Democratic presidential candidate Joe Biden answered critics of his support for the 1994 federal crime law by proposing elimination of the federal death penalty and other changes at odds with the earlier legislation, the Washington Post reports.
Biden’s plan would also offer states incentives to abolish the death penalty, with death row prisoners receiving life-without-parole sentences instead.
Other provisions in Biden’s new policy proposal: decriminalize marijuana and expunge past cannabis-related convictions; end the disparity between sentences for powder and crack cocaine; do away with all incarceration for drug use alone; end cash bail; terminate the federal government’s use of private prisons.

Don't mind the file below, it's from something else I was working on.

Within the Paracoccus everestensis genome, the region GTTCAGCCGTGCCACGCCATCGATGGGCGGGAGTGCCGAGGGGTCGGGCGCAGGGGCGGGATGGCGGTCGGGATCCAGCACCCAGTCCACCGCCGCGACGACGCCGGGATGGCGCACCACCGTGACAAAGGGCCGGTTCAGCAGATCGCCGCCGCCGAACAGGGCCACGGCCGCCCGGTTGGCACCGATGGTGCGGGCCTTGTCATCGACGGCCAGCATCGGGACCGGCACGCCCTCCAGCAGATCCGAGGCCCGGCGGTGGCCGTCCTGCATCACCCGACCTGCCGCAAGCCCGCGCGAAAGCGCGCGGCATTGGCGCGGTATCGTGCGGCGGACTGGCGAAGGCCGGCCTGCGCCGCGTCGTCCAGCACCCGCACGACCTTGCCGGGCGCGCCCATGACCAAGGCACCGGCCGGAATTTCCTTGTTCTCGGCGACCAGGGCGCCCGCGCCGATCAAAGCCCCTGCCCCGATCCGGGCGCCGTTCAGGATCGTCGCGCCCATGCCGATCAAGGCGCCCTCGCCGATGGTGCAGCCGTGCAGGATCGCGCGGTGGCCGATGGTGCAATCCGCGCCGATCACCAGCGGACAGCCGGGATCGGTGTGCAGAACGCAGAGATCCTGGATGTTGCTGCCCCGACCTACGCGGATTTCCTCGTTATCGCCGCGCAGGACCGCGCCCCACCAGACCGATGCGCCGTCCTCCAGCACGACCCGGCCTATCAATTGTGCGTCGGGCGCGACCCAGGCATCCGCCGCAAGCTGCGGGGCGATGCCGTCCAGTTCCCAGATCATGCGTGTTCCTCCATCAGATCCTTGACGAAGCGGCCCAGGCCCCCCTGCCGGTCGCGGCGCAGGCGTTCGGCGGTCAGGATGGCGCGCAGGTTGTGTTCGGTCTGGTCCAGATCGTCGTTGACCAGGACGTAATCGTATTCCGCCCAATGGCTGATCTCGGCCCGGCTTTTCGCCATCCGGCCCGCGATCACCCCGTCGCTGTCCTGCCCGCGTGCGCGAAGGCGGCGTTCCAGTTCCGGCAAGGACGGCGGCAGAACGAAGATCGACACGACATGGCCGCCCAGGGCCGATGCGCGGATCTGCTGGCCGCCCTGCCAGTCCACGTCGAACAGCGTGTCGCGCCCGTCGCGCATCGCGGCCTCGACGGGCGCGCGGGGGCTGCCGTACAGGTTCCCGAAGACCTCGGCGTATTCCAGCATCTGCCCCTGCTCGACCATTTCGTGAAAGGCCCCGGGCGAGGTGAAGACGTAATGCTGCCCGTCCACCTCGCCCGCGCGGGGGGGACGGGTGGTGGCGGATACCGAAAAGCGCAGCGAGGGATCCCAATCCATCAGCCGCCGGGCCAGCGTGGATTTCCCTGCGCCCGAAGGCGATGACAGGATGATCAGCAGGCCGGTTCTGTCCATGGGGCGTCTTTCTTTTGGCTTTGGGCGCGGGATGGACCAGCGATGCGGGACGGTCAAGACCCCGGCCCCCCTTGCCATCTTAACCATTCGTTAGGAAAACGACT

It includes a provision to ensure that people who are imprisoned are treated humanely and that women in custody are provided health-care protections. The plan would invest $1 billion annually in juvenile justice reform, give states incentives to stop incarcerating minors, and create a $20 billion grant program to spur states to move from incarceration to crime prevention and eliminate mandatory-minimum sentences.
The release of Biden’s criminal justice plan comes about a week before the next round of televised Democratic primary debates, when his record is expected to come under renewed scrutiny. His support for the 1994 crime bill has been criticized by both Republicans and Democrats, who argue that it led to mass incarceration and tilted the system unfairly against African Americans.
He telegraphed earlier this month that he was reconsidering his support for capital punishment over his three decades in the Senate, telling a New Hampshire audience, “By the way, congratulations to y’all ending the death penalty here.”